If the choice was limited to only one Australian red wine producer, then it would have to be Wendouree. Even in the most unloved of vintages and 2011 certainly qualifies so far for this millennium, those old vines produced a wonder. Since the change to screwcap, there’s been a move to the less extractive and the more chiseled in shape. The 2011 dampish vintage only emphasises this. Opens like it’s only a couple of years old with fresh red fruits perfumed by roses. Only with considerable air do the more typical mint, Australian bush and mossy background appear. Appropriately for Easter, this was still very much alive on the third day, palpably at its best. The increasing depth of flavour wasn’t short of gobsmacking. The change in style and the cool year give the fruit an astonishing clarity and fragrant charm. Built more on fine acidity than rumbling tannin, although they’re still there and gently ripe. It’s like the Aussie muscle car chassis has been unbolted and replaced with that of a taut Italian two seater. Imagine the rich fruity essence of Wendouree built on the cool savour of a good Barbaresco, not in flavour but in structure. Modern Wendourees may not please the traditionalists but they’re an expletive worthy expression of vintage and vine. Depth and clarity, say it again, what a treasure.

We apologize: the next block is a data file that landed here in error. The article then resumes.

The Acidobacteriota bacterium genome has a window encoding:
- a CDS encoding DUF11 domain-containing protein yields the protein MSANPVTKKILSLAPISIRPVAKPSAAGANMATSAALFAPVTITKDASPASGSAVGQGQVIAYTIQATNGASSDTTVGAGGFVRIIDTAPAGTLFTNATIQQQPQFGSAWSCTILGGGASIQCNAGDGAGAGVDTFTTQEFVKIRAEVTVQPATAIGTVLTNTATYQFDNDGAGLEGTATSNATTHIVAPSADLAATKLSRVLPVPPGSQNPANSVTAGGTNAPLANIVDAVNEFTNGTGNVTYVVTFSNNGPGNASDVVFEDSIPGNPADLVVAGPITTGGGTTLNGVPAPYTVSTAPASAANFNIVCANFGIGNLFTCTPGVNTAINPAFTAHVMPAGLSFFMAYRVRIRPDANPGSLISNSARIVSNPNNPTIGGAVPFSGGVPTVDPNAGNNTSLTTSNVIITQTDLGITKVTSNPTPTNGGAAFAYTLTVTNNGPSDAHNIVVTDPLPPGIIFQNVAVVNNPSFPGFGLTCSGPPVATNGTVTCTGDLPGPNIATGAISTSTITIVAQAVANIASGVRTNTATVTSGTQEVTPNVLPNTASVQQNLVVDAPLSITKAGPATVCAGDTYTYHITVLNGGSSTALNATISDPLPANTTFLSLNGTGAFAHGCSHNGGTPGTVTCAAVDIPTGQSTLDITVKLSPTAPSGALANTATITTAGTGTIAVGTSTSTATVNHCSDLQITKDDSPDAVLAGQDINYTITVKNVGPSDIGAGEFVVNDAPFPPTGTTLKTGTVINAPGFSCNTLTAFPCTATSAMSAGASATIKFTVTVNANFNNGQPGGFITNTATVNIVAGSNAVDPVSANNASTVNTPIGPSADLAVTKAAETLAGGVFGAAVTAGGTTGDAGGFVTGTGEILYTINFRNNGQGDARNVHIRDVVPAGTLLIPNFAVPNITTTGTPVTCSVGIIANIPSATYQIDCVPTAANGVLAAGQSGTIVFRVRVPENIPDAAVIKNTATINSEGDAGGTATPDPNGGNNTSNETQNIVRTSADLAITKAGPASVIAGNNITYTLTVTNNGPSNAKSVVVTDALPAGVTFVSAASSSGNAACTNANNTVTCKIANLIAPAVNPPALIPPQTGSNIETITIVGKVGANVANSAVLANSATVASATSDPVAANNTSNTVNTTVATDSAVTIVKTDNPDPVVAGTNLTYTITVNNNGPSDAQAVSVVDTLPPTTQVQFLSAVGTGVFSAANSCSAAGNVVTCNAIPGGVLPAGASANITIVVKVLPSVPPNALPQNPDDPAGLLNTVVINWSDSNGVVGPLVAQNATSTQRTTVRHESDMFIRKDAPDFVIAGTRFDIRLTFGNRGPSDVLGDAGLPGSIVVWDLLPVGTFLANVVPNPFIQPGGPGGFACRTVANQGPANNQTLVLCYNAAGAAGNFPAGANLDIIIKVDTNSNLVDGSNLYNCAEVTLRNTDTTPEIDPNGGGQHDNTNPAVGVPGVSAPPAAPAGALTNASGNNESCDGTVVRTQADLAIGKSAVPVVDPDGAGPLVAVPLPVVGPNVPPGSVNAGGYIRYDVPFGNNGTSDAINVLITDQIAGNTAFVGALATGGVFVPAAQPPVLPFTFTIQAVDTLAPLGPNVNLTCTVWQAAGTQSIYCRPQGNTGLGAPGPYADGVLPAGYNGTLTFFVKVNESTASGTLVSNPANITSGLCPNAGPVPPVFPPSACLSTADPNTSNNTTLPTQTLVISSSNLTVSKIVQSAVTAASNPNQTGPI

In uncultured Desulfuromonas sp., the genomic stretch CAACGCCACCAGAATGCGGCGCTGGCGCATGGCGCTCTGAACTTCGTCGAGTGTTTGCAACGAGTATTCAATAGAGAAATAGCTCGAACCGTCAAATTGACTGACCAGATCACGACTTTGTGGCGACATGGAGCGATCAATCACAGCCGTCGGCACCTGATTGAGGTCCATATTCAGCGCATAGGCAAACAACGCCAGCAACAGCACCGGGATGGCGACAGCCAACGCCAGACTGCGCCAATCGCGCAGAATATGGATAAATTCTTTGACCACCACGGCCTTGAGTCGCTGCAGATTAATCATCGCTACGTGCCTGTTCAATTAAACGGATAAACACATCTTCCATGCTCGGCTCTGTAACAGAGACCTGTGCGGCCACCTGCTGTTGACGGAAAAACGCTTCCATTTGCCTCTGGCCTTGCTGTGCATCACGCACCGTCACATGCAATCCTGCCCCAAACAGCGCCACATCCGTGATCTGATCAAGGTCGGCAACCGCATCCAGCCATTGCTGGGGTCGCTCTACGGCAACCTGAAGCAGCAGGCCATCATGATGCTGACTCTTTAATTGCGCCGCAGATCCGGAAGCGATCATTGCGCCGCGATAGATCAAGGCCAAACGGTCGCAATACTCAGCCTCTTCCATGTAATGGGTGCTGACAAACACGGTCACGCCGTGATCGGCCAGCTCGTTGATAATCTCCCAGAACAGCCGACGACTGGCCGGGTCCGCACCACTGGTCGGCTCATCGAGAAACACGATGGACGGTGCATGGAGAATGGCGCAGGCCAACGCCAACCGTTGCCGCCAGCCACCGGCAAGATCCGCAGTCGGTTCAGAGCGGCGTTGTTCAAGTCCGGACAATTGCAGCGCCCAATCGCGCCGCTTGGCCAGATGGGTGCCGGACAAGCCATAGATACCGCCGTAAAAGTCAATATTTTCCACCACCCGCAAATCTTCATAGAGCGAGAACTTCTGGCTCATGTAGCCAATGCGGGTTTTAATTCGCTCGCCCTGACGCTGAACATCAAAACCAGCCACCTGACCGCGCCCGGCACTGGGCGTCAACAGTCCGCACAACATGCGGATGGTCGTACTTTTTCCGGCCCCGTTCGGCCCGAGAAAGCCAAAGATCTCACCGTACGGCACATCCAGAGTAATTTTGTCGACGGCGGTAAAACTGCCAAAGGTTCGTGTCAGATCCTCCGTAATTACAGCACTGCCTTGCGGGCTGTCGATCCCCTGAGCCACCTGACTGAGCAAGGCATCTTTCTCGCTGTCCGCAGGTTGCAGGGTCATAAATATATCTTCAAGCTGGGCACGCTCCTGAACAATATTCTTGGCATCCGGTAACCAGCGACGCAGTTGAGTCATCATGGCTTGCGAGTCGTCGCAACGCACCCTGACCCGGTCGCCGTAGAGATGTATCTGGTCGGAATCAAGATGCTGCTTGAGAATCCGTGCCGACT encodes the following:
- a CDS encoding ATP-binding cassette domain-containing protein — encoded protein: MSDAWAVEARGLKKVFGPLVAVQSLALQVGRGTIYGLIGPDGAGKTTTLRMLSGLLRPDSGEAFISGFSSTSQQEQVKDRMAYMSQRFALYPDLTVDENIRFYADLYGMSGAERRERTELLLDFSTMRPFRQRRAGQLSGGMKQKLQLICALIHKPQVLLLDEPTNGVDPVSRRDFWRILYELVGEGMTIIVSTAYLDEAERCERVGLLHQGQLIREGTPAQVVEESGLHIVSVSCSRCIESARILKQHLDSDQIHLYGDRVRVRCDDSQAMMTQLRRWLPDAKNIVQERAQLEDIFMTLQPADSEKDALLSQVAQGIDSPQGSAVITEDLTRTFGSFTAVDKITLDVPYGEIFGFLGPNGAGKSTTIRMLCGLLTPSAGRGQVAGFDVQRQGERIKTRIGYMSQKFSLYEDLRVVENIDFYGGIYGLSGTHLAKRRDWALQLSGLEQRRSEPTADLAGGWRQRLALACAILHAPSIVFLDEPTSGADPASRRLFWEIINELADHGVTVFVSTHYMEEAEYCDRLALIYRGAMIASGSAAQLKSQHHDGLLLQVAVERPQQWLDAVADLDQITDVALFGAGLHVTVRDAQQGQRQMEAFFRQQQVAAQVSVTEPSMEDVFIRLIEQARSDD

13.5% alcohol. Gualia screwcap. $45 ish on the snail mail list.
95 finessed points, Wendouree and finesse, say what?